High blood pressure at any age, regardless of duration, can accelerate cognitive decline | Photo credit: iStock Images
Dallas: High blood pressure appears to accelerate a decline in cognitive activity in middle-aged and older adults, according to new research.
The research was published today in Hypertension, a journal of the American Heart Association.
Nearly half of American adults have high blood pressure or hypertension. Having high blood pressure is a risk factor for cognitive decline that includes things like memory, verbal fluency, attention, and concentration. Blood pressure of 120 mmHg – 129 mmHg systolic (the highest number in reading) or higher is considered elevated. Systolic pressure above 130 mmHg, or diastolic pressure (the bottom number) of 80 mmHg or higher is considered hypertension.
“We initially predicted that the negative effects of hypertension on cognitive function would be more critical when hypertension started at a younger age, however our results show similar accelerated cognitive activity decrease whether hypertension started in middle age or in older ages,” said study author Sandhi M Barreto, MD, M.Sc., PhD, professor of medicine at the Federal University of Minas Gerais in Belo Horizonte, Brazil.
“We also found that effectively treating high blood pressure at any age in adulthood could reduce or prevent this acceleration. Collectively the findings suggest that hypertension should be prevented, diagnosed and effectively treated in adults of any age to maintain cognitive function.”
Barreto and colleagues analyzed results from an existing study that included blood pressure and cognitive health information for more than 7,000 adults in Brazil, whose average age was about 59 years at the start of the study. The study participants were followed on average for almost 4 years; testing included analysis of memory, verbal fluency, and executive function, which includes attention, concentration, and other factors associated with thinking and reasoning.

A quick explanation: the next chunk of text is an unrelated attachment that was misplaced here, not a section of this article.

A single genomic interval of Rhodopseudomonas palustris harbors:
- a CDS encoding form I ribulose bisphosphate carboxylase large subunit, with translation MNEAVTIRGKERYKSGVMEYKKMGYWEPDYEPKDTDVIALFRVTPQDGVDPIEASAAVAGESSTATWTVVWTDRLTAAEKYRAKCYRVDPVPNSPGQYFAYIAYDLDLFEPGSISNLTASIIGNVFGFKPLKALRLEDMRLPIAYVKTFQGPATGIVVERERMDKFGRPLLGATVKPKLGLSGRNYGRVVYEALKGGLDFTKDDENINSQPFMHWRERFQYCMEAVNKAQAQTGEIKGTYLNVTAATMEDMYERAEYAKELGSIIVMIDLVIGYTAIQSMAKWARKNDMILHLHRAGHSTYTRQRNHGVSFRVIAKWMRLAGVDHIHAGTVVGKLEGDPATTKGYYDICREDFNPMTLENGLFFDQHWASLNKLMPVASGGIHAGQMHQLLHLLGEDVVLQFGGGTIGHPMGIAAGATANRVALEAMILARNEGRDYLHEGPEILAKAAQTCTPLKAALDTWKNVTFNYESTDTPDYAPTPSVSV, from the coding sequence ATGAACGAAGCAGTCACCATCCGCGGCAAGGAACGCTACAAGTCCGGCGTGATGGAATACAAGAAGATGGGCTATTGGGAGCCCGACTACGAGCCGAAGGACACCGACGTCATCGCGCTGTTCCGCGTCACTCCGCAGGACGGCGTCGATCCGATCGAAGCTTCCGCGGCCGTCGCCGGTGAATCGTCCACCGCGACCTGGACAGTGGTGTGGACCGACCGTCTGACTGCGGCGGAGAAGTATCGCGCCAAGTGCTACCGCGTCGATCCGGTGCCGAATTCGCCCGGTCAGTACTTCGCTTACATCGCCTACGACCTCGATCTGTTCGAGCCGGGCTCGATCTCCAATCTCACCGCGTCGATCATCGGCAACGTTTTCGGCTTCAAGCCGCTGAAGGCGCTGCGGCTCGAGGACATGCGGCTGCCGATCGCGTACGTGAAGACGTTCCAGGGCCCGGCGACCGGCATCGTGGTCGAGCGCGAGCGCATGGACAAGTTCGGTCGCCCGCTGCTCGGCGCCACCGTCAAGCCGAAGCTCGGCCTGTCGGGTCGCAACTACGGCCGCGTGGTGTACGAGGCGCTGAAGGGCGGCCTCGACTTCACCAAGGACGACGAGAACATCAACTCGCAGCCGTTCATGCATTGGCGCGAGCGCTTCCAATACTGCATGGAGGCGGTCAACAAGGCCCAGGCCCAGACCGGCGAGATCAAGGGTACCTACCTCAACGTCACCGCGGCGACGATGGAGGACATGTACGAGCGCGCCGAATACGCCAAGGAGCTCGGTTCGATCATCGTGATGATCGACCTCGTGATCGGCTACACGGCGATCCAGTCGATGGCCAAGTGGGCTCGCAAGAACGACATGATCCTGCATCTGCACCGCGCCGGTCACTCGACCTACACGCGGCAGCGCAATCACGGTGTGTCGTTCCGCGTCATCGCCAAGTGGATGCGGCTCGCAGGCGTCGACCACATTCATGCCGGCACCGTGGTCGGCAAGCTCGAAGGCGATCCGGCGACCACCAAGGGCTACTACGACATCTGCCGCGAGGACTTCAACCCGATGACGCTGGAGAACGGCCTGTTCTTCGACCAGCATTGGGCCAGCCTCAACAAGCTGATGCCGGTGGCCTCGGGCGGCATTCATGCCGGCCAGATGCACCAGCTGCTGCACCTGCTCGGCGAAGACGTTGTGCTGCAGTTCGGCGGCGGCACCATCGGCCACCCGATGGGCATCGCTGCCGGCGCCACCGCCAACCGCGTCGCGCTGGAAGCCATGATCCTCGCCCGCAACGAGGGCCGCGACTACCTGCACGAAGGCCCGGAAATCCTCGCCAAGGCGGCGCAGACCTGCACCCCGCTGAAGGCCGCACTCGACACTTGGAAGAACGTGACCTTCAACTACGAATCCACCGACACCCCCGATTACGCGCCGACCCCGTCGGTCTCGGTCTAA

Their analysis found:
-Systole blood pressure between 121 and 139 mmHg or diastole blood pressure between 81 and 89 mmHg without antihypertensive drug use has been associated with accelerated cognitive activity decrease among middle-aged and older individuals.
-The rate of decrease in cognition occurred regardless of duration of hypertension, which means high blood pressure over a period of time, even a short period of time, could affect the rate of cognitive decline of a person. Adults with uncontrolled hypertension tended to experience particularly faster decreases in memory and global cognitive function than adults who controlled hypertension.
“In addition to other proven benefits of blood pressure control, our results highlight the importance of diagnosing and controlling hypertension in patients of any age to prevent or slow cognitive decline,” Barreto said. “Our results also reinforce the need to maintain lower blood pressure levels throughout life, as even prehypertensive levels have been associated with cognitive decline.”
According to Barreto, some of the limitations of the study are the relatively short duration period and that the participants themselves reported the hypertension diagnosis at baseline.
“Although the participants in our study are adults from Brazil, we believe our findings apply to other regions. Previous studies have shown that similar unhealthy behaviors and risk factors, including hypertension, are common in the development of cardiovascular disease in different populations across the globe, “Barreto said.